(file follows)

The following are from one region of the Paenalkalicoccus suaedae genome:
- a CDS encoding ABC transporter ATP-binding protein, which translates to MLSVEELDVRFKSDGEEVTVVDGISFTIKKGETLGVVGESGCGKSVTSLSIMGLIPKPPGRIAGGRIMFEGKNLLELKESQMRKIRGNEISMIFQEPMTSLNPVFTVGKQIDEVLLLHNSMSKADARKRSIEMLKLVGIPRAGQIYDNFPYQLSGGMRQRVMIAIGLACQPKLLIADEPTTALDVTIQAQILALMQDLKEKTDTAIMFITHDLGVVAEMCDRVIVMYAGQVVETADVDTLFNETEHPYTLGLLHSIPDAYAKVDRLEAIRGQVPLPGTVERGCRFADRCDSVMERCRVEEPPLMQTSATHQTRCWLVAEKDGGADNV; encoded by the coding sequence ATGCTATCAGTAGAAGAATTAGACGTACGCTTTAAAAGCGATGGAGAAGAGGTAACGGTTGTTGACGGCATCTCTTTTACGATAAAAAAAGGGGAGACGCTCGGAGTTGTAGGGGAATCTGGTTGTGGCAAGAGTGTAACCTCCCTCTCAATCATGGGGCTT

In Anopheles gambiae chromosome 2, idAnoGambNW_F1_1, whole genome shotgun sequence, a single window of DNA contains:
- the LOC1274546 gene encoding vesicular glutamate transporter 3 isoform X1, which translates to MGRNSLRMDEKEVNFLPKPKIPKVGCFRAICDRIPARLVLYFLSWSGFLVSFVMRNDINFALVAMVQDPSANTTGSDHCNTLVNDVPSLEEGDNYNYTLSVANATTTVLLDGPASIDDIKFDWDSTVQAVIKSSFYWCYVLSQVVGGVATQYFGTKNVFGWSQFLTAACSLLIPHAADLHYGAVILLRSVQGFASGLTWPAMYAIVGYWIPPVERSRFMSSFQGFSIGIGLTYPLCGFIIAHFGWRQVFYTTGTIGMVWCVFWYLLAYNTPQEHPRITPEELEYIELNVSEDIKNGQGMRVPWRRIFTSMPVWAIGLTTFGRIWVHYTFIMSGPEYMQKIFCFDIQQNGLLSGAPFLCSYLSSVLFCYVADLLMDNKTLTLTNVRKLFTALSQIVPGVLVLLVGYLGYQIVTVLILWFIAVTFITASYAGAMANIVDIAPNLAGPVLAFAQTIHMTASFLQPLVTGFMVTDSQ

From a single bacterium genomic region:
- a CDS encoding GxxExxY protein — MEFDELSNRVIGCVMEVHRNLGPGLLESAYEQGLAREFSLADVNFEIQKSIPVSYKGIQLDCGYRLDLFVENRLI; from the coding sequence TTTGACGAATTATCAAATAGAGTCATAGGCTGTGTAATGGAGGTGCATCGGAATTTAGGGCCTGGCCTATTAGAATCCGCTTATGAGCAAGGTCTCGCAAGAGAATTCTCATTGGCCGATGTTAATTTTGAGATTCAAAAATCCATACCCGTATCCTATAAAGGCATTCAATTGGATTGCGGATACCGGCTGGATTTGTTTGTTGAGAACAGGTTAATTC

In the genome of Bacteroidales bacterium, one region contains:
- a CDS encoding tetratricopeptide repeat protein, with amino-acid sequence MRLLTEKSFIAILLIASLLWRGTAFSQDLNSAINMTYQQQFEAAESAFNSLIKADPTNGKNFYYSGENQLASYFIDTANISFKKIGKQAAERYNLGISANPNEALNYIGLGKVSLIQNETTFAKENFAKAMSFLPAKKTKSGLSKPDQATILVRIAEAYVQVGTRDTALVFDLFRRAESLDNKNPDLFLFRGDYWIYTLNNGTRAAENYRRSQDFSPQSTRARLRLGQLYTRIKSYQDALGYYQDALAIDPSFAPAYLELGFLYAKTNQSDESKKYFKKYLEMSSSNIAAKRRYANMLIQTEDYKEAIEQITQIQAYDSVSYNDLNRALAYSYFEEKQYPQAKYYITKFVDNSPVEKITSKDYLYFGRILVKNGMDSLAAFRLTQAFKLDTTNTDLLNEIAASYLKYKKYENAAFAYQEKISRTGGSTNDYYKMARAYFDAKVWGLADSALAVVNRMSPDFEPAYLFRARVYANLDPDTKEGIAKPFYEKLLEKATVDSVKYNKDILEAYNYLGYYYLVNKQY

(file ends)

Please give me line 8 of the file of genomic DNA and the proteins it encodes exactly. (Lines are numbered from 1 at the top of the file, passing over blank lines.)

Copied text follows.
- a CDS encoding tetratricopeptide repeat protein, with amino-acid sequence MRLLTEKSFIAILLIASLLWRGTAFSQDLNSAINMTYQQQFEAAESAFNSLIKADPTNGKNFYYSGENQLASYFIDTANISFKKIGKQAAERYNLGISANPNEALNYIGLGKVSLIQNETTFAKENFAKAMSFLPAKKTKSGLSKPDQATILVRIAEAYVQVGTRDTALVFDLFRRAESLDNKNPDLFLFRGDYWIYTLNNGTRAAENYRRSQDFSPQSTRARLRLGQLYTRIKSYQDALGYYQDALAIDPSFAPAYLELGFLYAKTNQSDESKKYFKKYLEMSSSNIAAKRRYANMLIQTEDYKEAIEQITQIQAYDSVSYNDLNRALAYSYFEEKQYPQAKYYITKFVDNSPVEKITSKDYLYFGRILVKNGMDSLAAFRLTQAFKLDTTNTDLLNEIAASYLKYKKYENAAFAYQEKISRTGGSTNDYYKMARAYFDAKVWGLADSALAVVNRMSPDFEPAYLFRARVYANLDPDTKEGIAKPFYEKLLEKATVDSVKYNKDILEAYNYLGYYYLVNKQY